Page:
A PYMNTS Company

FTC Challenges 100+ Orange Book Patents, Aims to Lower Drug Prices

 |  November 7, 2023

In a move aimed at addressing rising drug prices and fostering fair competition in the pharmaceutical industry, the U.S. Federal Trade Commission (FTC) announced on Tuesday that it has sent notice letters to several major drugmakers and medical device companies, disputing the accuracy and relevance of more than 100 patents listed in the U.S. Food and Drug Administration’s (FDA) Orange Book. The targeted patents include those related to critical medical devices such as asthma inhalers and epinephrine autoinjectors, reported Yahoo.

The FTC’s action comes as part of its ongoing efforts to curb wrongful patent listings in the Orange Book, which can have far-reaching implications for the American public. The Orange Book serves as a critical reference for identifying drugs and products that the FDA has certified as safe and effective for use by consumers. However, companies that improperly list patents in the Orange Book can significantly disrupt the pharmaceutical market, leading to inflated drug prices, hindrance of fair competition, and the delay of more cost-effective generic alternatives.

FTC Chair Lina Khan expressed concern over the consequences of such improper patent listings, stating, “Wrongfully listed Orange Book patents by pharma companies can raise drug prices for Americans, harm fair competition, and delay better drugs.”

Read more: Excessive Pricing in Pharmaceutical Markets 

She further highlighted the tangible impact on individuals who rely on essential medical devices, saying, “Millions of Americans rely on inhalers to control their asthma. And even though some of the most popular inhalers have been on the market for decades, they can still cost patients hundreds of dollars a month.”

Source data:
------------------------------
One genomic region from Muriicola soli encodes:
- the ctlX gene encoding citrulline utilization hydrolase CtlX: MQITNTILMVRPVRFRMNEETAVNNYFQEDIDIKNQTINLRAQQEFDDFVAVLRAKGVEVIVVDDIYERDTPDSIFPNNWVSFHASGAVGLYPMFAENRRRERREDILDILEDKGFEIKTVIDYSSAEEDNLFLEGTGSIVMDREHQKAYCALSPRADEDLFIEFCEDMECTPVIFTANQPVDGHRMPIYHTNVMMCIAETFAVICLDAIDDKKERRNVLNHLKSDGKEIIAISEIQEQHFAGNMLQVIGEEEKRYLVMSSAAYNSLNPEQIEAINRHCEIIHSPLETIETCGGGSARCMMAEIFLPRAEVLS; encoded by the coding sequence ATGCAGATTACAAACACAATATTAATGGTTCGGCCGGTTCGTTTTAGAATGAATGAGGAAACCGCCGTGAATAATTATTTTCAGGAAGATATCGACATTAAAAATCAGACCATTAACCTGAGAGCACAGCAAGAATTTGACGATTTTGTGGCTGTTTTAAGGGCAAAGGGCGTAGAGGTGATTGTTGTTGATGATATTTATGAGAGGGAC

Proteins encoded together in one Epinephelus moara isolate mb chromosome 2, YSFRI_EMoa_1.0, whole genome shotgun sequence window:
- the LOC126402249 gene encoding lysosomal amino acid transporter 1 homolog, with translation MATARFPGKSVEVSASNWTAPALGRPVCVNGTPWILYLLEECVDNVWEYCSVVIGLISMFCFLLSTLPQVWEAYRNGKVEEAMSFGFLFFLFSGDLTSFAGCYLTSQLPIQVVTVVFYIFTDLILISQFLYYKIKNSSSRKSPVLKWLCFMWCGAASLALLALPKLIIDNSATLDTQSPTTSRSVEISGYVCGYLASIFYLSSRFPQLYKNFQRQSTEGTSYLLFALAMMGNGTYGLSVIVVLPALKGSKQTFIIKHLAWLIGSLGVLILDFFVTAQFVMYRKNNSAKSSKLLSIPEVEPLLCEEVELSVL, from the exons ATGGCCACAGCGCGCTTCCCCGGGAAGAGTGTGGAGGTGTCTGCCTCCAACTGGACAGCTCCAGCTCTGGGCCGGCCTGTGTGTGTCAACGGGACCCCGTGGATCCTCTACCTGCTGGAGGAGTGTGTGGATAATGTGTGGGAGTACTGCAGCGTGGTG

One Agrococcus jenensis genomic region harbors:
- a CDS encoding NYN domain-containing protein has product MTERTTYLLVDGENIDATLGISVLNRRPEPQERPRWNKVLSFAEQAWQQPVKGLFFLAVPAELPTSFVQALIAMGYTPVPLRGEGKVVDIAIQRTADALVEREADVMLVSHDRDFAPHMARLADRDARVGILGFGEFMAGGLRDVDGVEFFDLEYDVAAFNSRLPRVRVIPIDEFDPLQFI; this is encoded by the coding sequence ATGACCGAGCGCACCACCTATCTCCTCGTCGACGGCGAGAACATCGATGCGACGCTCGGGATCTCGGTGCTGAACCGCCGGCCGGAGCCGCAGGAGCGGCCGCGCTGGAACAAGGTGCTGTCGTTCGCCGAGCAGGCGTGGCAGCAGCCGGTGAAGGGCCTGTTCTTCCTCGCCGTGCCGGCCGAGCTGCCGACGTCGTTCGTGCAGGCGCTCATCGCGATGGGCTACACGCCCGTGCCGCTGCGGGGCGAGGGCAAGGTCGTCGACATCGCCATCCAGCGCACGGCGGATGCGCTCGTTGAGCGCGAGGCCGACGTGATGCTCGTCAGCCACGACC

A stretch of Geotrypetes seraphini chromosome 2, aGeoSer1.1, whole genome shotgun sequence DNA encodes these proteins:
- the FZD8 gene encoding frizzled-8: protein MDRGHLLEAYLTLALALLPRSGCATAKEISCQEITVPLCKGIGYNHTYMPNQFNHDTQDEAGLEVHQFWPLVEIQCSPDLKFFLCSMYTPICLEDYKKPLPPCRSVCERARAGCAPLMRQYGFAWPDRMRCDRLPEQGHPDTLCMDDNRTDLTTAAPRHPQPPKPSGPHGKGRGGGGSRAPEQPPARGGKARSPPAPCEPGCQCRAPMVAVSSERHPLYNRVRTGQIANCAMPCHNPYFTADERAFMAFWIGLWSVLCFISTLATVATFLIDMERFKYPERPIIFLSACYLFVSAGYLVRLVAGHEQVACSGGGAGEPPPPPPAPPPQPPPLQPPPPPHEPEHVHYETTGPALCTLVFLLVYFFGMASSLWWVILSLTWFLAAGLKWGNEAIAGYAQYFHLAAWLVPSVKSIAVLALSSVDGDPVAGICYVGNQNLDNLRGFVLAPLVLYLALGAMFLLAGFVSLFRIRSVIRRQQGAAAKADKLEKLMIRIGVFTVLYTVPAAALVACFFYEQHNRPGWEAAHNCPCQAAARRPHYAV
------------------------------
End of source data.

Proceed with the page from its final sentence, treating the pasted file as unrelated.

The issue of wrongful patent listings has been a growing concern for the FTC, and its recent actions underscore the regulator’s commitment to ensuring transparency and fairness in the pharmaceutical industry. In September, the FTC had already warned drugmakers that they could face legal consequences if they inappropriately listed patents with federal health regulators, and it has now followed through on its commitment by scrutinizing the identified improper listings.

While the FTC’s latest move is significant in addressing the problem, it remains to be seen how the targeted drugmakers and medical device companies will respond to the notice letters and whether any legal actions will be pursued. The outcome of this dispute will likely have a lasting impact on the accessibility and affordability of essential medications and medical devices for consumers across the United States.

Source: Finance Yahoo